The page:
Several major diseases ebb and flow according to a pattern many describe as an epidemic or outbreak – influenza being the most familiar to people in North America.

I’ve already posted on the controversy over Google flu trends, which still seems to be underperforming, judging from the 2013-2014 flu season numbers.

However, combining Google flu trends with other forecasting models, and, possibly, additional data, is reported to produce improved forecasts. In other words, there is information there.

In tropical areas, malaria and dengue fever, both carried by mosquitos, have seasonal patterns and time profiles that health authorities need to anticipate to stock supplies to keep fatalities lower and take other preparatory steps.

Early Warning Systems

The following slide from A Prototype Malaria Forecasting System illustrates the promise of early warning systems, keying off of weather and climatic predictions.


There is a marked seasonal pattern, in other words, to malaria outbreaks, and this pattern is linked with developments in weather.

Researchers from the Howard Hughes Medical Institute, for example, recently demonstrated that temperatures in a large area of the tropical South Atlantic are directly correlated with the size of malaria outbreaks in India each year – lower sea surface temperatures led to changes in how the atmosphere over the ocean behaved and, over time, led to increased rainfall in India.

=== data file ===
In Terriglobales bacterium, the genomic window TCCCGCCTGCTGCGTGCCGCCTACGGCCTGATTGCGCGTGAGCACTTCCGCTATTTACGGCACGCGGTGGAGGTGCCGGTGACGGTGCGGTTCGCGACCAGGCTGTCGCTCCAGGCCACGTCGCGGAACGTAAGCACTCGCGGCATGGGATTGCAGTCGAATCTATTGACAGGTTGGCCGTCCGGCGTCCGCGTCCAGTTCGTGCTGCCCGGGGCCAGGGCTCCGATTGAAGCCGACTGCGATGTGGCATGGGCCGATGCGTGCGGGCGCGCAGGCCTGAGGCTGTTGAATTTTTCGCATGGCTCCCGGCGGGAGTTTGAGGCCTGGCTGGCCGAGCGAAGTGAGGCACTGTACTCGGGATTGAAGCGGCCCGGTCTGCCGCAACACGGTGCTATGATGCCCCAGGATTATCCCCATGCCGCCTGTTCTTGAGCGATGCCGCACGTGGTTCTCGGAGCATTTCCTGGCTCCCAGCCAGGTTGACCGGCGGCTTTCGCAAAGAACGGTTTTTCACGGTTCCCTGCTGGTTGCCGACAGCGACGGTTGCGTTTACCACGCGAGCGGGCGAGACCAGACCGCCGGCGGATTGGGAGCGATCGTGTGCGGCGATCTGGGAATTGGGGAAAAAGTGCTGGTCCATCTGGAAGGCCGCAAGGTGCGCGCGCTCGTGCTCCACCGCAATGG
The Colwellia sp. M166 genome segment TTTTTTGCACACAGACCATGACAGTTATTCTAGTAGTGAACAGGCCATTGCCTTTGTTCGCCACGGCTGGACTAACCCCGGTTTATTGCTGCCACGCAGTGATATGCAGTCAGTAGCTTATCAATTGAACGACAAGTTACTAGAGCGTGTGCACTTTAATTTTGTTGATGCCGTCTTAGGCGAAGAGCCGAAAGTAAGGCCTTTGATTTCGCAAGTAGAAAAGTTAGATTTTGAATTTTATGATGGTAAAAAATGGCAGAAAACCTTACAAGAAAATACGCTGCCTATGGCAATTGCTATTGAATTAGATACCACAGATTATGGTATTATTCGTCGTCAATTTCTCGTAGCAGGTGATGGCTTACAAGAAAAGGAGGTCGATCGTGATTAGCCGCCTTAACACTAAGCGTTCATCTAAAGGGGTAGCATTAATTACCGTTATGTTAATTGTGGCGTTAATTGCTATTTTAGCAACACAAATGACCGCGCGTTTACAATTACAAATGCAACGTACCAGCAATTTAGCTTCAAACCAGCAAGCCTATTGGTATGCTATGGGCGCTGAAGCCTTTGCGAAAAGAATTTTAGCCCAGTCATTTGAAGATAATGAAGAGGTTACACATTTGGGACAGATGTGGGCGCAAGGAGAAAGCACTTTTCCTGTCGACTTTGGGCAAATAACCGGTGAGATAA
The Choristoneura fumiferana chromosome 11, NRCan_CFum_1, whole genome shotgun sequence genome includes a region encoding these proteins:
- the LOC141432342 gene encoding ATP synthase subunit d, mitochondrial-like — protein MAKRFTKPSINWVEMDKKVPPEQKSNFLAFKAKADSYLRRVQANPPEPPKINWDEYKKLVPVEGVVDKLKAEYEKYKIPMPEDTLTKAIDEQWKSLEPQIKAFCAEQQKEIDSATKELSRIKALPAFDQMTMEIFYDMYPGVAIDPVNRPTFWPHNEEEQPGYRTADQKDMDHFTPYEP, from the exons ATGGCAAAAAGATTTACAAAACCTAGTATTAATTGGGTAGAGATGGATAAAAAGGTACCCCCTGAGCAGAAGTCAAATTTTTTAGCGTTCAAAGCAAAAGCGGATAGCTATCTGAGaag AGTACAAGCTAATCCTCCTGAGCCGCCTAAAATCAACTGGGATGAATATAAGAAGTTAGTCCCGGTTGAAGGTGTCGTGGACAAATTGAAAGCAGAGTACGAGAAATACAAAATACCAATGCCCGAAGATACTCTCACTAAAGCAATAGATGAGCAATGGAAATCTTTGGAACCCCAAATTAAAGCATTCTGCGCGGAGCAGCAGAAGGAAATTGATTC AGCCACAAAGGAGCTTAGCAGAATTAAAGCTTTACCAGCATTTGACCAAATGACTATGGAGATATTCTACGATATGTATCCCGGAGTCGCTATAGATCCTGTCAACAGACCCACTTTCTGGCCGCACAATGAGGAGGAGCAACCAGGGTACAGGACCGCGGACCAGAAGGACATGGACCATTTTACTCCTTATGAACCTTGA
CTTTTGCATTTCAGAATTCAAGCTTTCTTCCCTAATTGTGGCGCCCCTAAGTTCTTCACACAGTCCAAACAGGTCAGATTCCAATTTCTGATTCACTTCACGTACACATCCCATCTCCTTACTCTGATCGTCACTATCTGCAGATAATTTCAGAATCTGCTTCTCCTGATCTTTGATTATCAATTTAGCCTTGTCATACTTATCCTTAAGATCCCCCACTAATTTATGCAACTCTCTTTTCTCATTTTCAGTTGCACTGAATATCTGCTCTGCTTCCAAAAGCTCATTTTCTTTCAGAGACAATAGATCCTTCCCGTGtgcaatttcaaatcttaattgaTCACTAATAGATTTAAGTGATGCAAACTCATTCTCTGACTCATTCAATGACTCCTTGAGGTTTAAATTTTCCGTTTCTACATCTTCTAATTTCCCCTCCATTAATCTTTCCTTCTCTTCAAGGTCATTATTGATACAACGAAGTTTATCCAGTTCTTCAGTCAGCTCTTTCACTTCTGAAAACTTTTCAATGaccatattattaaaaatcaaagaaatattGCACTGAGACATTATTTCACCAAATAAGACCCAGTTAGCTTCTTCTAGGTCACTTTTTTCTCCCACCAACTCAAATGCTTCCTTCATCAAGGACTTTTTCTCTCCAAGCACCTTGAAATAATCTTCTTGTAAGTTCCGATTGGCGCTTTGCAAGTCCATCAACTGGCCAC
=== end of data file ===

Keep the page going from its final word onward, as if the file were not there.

Another mosquito-borne disease claiming many thousands of lives each year is dengue fever.

And there is interesting, sophisticated research detailing the development of an early warning system for climate-sensitive disease risk from dengue epidemics in Brazil.

The following exhibits show the strong seasonality of dengue outbreaks, and a revealing mapping application, showing geographic location of high incidence areas.


This research used out-of-sample data to test the performance of the forecasting model.

The model was compared to a simple conceptual model of current practice, based on dengue cases three months previously. It was found that the developed model including climate, past dengue risk and observed and unobserved confounding factors, enhanced dengue predictions compared to model based on past dengue risk alone.


The latest global threat, of course, is MERS – or Middle East Respiratory Syndrome, which is a coronavirus, It’s transmission from source areas in Saudi Arabia is pointedly suggested by the following graphic.


The World Health Organization is, as yet, refusing to declare MERS a global health emergency. Instead, spokesmen for the organization say,

..that much of the recent surge in cases was from large outbreaks of MERS in hospitals in Saudi Arabia, where some emergency rooms are crowded and infection control and prevention are “sub-optimal.” The WHO group called for all hospitals to immediately strengthen infection prevention and control measures. Basic steps, such as washing hands and proper use of gloves and masks, would have an immediate impact on reducing the number of cases..